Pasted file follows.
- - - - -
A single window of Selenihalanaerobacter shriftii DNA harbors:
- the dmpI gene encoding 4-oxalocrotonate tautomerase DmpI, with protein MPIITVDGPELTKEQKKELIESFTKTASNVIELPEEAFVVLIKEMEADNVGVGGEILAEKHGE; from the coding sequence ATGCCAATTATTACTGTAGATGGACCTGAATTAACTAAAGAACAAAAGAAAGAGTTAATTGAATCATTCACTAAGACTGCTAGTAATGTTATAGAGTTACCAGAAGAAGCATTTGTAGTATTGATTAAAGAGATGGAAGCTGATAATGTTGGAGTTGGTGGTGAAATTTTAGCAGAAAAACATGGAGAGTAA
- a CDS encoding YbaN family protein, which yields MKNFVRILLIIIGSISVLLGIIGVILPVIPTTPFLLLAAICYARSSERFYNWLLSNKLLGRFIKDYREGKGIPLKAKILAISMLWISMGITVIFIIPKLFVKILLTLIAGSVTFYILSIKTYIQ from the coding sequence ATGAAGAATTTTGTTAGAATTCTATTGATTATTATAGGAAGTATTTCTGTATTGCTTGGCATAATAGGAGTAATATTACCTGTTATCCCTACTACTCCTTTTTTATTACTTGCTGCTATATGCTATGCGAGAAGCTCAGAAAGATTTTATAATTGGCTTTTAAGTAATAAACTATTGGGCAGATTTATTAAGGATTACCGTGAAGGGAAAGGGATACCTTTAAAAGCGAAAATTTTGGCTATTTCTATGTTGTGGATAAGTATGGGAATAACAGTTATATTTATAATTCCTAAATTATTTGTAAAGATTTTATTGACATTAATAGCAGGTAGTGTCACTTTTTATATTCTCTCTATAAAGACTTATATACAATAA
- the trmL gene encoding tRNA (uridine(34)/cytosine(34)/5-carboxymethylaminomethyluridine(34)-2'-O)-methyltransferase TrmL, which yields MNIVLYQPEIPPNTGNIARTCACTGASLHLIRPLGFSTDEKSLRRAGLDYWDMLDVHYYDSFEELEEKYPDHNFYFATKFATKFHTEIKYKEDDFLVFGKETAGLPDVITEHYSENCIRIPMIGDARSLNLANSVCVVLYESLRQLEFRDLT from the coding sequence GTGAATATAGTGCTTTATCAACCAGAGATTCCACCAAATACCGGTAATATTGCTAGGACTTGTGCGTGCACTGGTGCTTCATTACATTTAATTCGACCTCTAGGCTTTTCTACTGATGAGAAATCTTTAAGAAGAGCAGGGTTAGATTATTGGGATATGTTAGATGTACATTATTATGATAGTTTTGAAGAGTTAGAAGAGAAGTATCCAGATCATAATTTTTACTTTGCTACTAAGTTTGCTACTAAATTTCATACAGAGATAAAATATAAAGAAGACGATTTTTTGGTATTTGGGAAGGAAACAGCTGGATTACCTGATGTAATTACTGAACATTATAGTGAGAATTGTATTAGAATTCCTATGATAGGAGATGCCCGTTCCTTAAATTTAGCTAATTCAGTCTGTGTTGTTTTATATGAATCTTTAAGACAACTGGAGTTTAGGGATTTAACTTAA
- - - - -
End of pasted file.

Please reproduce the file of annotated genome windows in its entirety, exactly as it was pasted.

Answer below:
A single window of Selenihalanaerobacter shriftii DNA harbors:
- the dmpI gene encoding 4-oxalocrotonate tautomerase DmpI, with protein MPIITVDGPELTKEQKKELIESFTKTASNVIELPEEAFVVLIKEMEADNVGVGGEILAEKHGE; from the coding sequence ATGCCAATTATTACTGTAGATGGACCTGAATTAACTAAAGAACAAAAGAAAGAGTTAATTGAATCATTCACTAAGACTGCTAGTAATGTTATAGAGTTACCAGAAGAAGCATTTGTAGTATTGATTAAAGAGATGGAAGCTGATAATGTTGGAGTTGGTGGTGAAATTTTAGCAGAAAAACATGGAGAGTAA
- a CDS encoding YbaN family protein, which yields MKNFVRILLIIIGSISVLLGIIGVILPVIPTTPFLLLAAICYARSSERFYNWLLSNKLLGRFIKDYREGKGIPLKAKILAISMLWISMGITVIFIIPKLFVKILLTLIAGSVTFYILSIKTYIQ from the coding sequence ATGAAGAATTTTGTTAGAATTCTATTGATTATTATAGGAAGTATTTCTGTATTGCTTGGCATAATAGGAGTAATATTACCTGTTATCCCTACTACTCCTTTTTTATTACTTGCTGCTATATGCTATGCGAGAAGCTCAGAAAGATTTTATAATTGGCTTTTAAGTAATAAACTATTGGGCAGATTTATTAAGGATTACCGTGAAGGGAAAGGGATACCTTTAAAAGCGAAAATTTTGGCTATTTCTATGTTGTGGATAAGTATGGGAATAACAGTTATATTTATAATTCCTAAATTATTTGTAAAGATTTTATTGACATTAATAGCAGGTAGTGTCACTTTTTATATTCTCTCTATAAAGACTTATATACAATAA
- the trmL gene encoding tRNA (uridine(34)/cytosine(34)/5-carboxymethylaminomethyluridine(34)-2'-O)-methyltransferase TrmL, which yields MNIVLYQPEIPPNTGNIARTCACTGASLHLIRPLGFSTDEKSLRRAGLDYWDMLDVHYYDSFEELEEKYPDHNFYFATKFATKFHTEIKYKEDDFLVFGKETAGLPDVITEHYSENCIRIPMIGDARSLNLANSVCVVLYESLRQLEFRDLT from the coding sequence GTGAATATAGTGCTTTATCAACCAGAGATTCCACCAAATACCGGTAATATTGCTAGGACTTGTGCGTGCACTGGTGCTTCATTACATTTAATTCGACCTCTAGGCTTTTCTACTGATGAGAAATCTTTAAGAAGAGCAGGGTTAGATTATTGGGATATGTTAGATGTACATTATTATGATAGTTTTGAAGAGTTAGAAGAGAAGTATCCAGATCATAATTTTTACTTTGCTACTAAGTTTGCTACTAAATTTCATACAGAGATAAAATATAAAGAAGACGATTTTTTGGTATTTGGGAAGGAAACAGCTGGATTACCTGATGTAATTACTGAACATTATAGTGAGAATTGTATTAGAATTCCTATGATAGGAGATGCCCGTTCCTTAAATTTAGCTAATTCAGTCTGTGTTGTTTTATATGAATCTTTAAGACAACTGGAGTTTAGGGATTTAACTTAA